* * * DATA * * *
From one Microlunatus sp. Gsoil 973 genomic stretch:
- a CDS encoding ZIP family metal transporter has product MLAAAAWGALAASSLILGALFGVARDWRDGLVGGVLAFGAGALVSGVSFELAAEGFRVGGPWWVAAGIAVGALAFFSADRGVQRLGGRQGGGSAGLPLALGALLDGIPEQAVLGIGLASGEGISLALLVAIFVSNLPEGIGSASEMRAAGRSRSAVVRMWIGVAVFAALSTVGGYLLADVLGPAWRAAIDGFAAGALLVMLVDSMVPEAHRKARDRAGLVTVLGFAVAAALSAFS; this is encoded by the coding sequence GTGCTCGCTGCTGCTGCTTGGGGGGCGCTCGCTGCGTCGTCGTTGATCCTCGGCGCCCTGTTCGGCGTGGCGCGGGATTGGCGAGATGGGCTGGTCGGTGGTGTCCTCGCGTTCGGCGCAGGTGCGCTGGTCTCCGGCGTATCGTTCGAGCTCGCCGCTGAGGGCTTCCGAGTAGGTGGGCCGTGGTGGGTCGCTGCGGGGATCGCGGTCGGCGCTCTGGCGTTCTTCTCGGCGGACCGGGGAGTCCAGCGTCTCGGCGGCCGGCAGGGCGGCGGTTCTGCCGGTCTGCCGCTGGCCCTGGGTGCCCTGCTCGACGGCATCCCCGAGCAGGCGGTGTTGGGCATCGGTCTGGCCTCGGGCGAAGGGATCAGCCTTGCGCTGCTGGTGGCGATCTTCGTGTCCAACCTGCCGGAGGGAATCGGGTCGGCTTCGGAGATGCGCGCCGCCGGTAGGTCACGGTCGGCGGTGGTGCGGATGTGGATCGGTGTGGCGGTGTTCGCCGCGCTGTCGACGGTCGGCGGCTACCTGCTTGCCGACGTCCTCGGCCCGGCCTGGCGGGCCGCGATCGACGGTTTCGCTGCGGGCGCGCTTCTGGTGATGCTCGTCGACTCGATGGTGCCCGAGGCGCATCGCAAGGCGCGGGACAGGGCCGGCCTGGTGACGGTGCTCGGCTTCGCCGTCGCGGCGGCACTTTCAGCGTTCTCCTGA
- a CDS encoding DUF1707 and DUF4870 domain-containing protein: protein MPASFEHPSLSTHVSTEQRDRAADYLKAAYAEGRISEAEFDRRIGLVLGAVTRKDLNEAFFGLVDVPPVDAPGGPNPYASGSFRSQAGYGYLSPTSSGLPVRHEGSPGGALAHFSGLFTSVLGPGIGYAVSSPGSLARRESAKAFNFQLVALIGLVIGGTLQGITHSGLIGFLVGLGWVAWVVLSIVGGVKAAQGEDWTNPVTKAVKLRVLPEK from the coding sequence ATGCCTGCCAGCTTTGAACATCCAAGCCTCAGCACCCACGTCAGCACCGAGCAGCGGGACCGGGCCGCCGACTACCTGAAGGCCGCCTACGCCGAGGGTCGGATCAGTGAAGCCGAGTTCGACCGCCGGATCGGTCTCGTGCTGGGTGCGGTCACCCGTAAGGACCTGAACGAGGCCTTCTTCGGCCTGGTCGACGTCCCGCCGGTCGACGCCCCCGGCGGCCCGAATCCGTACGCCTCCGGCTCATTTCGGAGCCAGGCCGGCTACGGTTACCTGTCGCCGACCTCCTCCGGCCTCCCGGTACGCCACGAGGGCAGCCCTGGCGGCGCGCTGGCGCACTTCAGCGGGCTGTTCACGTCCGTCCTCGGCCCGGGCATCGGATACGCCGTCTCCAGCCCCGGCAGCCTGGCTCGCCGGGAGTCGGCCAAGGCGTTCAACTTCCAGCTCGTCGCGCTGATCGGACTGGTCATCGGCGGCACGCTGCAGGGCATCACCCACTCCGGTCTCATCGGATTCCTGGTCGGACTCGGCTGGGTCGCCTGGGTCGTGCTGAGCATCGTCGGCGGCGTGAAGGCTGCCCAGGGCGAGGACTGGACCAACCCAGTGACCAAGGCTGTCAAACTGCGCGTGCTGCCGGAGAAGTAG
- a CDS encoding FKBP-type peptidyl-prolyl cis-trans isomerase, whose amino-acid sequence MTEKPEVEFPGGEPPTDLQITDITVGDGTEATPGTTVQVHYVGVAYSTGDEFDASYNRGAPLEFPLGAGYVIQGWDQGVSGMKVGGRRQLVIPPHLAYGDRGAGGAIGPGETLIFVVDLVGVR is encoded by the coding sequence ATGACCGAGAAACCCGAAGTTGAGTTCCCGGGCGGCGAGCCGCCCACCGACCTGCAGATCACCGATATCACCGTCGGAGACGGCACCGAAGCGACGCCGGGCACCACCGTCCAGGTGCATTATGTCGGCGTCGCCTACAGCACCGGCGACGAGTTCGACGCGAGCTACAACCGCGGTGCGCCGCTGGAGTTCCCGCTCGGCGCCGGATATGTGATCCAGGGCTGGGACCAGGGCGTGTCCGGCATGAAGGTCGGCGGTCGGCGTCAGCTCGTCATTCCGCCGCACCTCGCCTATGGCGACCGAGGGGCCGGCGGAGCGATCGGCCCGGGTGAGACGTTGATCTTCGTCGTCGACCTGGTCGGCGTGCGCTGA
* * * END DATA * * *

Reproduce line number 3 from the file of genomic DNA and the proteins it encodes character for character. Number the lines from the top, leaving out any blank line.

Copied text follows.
- a CDS encoding DUF1707 and DUF4870 domain-containing protein: protein MPASFEHPSLSTHVSTEQRDRAADYLKAAYAEGRISEAEFDRRIGLVLGAVTRKDLNEAFFGLVDVPPVDAPGGPNPYASGSFRSQAGYGYLSPTSSGLPVRHEGSPGGALAHFSGLFTSVLGPGIGYAVSSPGSLARRESAKAFNFQLVALIGLVIGGTLQGITHSGLIGFLVGLGWVAWVVLSIVGGVKAAQGEDWTNPVTKAVKLRVLPEK from the coding sequence ATGCCTGCCAGCTTTGAACATCCAAGCCTCAGCACCCACGTCAGCACCGAGCAGCGGGACCGGGCCGCCGACTACCTGAAGGCCGCCTACGCCGAGGGTCGGATCAGTGAAGCCGAGTTCGACCGCCGGATCGGTCTCGTGCTGGGTGCGGTCACCCGTAAGGACCTGAACGAGGCCTTCTTCGGCCTGGTCGACGTCCCGCCGGTCGACGCCCCCGGCGGCCCGAATCCGTACGCCTCCGGCTCATTTCGGAGCCAGGCCGGCTACGGTTACCTGTCGCCGACCTCCTCCGGCCTCCCGGTACGCCACGAGGGCAGCCCTGGCGGCGCGCTGGCGCACTTCAGCGGGCTGTTCACGTCCGTCCTCGGCCCGGGCATCGGATACGCCGTCTCCAGCCCCGGCAGCCTGGCTCGCCGGGAGTCGGCCAAGGCGTTCAACTTCCAGCTCGTCGCGCTGATCGGACTGGTCATCGGCGGCACGCTGCAGGGCATCACCCACTCCGGTCTCATCGGATTCCTGGTCGGACTCGGCTGGGTCGCCTGGGTCGTGCTGAGCATCGTCGGCGGCGTGAAGGCTGCCCAGGGCGAGGACTGGACCAACCCAGTGACCAAGGCTGTCAAACTGCGCGTGCTGCCGGAGAAGTAG